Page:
Why We Stay in Relationships That Hurt cover

Why We Stay in Relationships That Hurt

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Once we gain insight into our own patterns, it frees us to make different choices, sometimes difficult ones. Do you believe you deserve more?
By Lori Hollander LCSW-C, BCD, GoodTherapy.org Topic Expert
Good Therapy


Rating: 3 out of 5 stars on 1 review




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Why We Stay in Relationships That Hurt

Kristen started our first therapy session by sharing her story:

“Dave and I began having an affair three years ago. I know he loves me. Our chemistry is off the charts. He said his marriage had been dead for years. He stayed because of the kids. I accepted that at first.

“I couldn’t have imagined our relationship would last this long. He was the first person I had sex with after my divorce. I figured it was my transitional relationship. I never imagined I would be involved in a long-term affair.

“In the beginning, Dave and I agreed it would just be physical. My ex-husband and I hadn’t had sex in years. Dave wasn’t ‘in love’ with his wife; they were more like roommates, but he didn’t want to leave his kids. Neither of us wanted emotional ties.

“When we met, there was an instant physical attraction; like nothing I’ve ever felt before. I felt alive again. We tried to stop a few times, but couldn’t stay away from each other, and eventually fell in love. Our connection is deeper than either of us felt in our marriages.

“Here we are three years later. I’m tired of being ‘the other woman.’ I’m tired of hiding our relationship. A year ago, Dave told me he would think about leaving, but nothing’s changed. When we’re together I feel excited and hopeful, but in between I never know when he’ll call or when I’ll see him again. I go back and forth between feeling loved and then let down. It hurts.”

Me: “What are you hoping for?”

Kristen: “I want Dave to leave his wife so we can finally be together full-time. I know it won’t be easy with his kids.”

Me: “Why do you think you stay in a loving relationship that hurts so much?”

Kristen: “Because I love him and I know he loves me. We are truly soulmates.”

Me: “What makes you think he’ll leave his wife, since you haven’t seen any evidence of that?”

Kristen: “That’s what he says. I believe him.”

Me: “Even though his actions don’t match his words?”

Kristen: “Yes. I understand how hard it is for him.”

Me: “Have you thought he may be comfortable just the way things are? He has you, and he has his family.”

Kristen: “I never thought about it like that.”

Me: “Do you see how you play a part in continuing the hurt by accepting his inaction?”

Kristen: “Yes, but I am afraid if I give him an ultimatum, he’ll end our relationship.”

Me: “Kristen, what other significant person in your life loved you but came in and out? Who else was there for you and then disappeared?”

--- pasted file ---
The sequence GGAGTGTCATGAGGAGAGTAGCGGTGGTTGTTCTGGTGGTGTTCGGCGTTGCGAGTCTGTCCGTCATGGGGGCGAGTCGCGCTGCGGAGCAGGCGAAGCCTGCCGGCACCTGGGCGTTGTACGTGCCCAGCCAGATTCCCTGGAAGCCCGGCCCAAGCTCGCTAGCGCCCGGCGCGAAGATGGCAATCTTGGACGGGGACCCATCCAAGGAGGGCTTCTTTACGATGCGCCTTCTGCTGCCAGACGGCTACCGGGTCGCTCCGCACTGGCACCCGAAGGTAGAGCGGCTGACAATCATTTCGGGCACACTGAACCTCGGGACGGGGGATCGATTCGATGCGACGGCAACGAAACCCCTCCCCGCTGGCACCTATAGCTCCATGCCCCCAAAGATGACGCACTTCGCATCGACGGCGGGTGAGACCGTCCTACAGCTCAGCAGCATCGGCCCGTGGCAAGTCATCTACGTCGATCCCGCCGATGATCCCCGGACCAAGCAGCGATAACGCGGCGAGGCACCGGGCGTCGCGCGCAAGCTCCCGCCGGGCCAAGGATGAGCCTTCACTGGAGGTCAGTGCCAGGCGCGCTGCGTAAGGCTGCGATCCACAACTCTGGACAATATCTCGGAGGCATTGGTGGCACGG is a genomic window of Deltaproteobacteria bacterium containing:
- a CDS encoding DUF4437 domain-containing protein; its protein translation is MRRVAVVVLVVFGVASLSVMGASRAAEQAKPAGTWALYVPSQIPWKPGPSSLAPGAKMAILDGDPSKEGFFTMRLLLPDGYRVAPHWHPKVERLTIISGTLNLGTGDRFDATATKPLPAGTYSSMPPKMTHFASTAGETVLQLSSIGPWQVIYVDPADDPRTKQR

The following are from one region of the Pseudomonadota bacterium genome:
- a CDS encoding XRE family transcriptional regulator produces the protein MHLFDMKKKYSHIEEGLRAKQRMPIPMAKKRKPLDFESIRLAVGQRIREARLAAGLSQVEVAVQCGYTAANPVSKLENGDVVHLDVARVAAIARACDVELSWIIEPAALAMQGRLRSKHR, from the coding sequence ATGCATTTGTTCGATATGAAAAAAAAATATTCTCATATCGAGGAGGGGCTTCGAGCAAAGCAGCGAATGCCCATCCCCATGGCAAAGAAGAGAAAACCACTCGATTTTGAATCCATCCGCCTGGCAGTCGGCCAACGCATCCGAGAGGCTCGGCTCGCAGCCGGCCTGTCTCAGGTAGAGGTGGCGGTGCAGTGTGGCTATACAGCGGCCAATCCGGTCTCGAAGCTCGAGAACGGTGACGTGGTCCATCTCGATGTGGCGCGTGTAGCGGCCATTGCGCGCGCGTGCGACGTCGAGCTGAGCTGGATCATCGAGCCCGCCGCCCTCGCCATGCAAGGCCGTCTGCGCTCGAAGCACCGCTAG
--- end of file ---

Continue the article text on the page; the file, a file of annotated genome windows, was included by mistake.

Kristen: “My dad. When I was 6 years old, he left my mom. He came to visit from time to time and would stay for a few days. Things seemed back to normal. Then he’d leave again and I never knew when he would come back. I feared he would never return. He was unreliable, but I loved him.”

“We all observe and experience relational patterns growing up. What we see and feel in our families becomes imprinted in our hearts and minds. The way we give and receive love is patterned after our childhood experiences.”

Me: “I don’t think it’s a coincidence you have created the same relationship dynamic, in the present with Dave, that you experienced growing up. As a child, you loved a man who was there when he chose to be, but in between his presence was unpredictable. This is how you learned to love—to take what you could get and not expect more; to hold back your feelings about his unreliability; and suppress your anger, fear, and sadness about not being able to count on your dad. The result was love and pain became fused.”

Kristen: “Wow, I never thought about it like that. You’re right. It does feels the same. Why would I do that to myself now?”

Me: “We all observe and experience relational patterns growing up. What we see and feel in our families becomes imprinted in our hearts and minds. The way we give and receive love is patterned after our childhood experiences. Those patterns feel familiar and safe, even when they hurt or leave us unfulfilled. They’re all we know. If you met someone who was intimately available on a consistent basis, you might be overwhelmed. So instead, you connect with a partner who is inconsistent and create a dynamic you are used to.”

Kristen: “That’s truly amazing. I never would have realized that. What now?”

Me: “Once we gain insight into our own patterns, it frees us to make different choices, sometimes difficult ones. Do you believe you deserve more?”

Kristen: “Yes, but what can I do? I can’t force him to leave his wife.”

Me: “You’re right. You can only control what you do and say, what you tolerate, and what you accept.”

Kristen: “It’s going to be hard for me to confront this, but I can see I need to.”

Me: “We’ll continue working on it together.”

Conclusion

What did you learn about giving and receiving love? Ask yourself, “In what ways do my relationship difficulties mirror the issues I had in significant relationships growing up?” This insight may help you understand more about yourself and support you in making healthier choices in your relationships.

Note: To protect confidentiality, names and other identifying information in the preceding article were altered.

© Copyright 2017 GoodTherapy.org. All rights reserved. Permission to publish granted by Lori Hollander, LCSW-C, BCD, therapist in Owings Mills, Maryland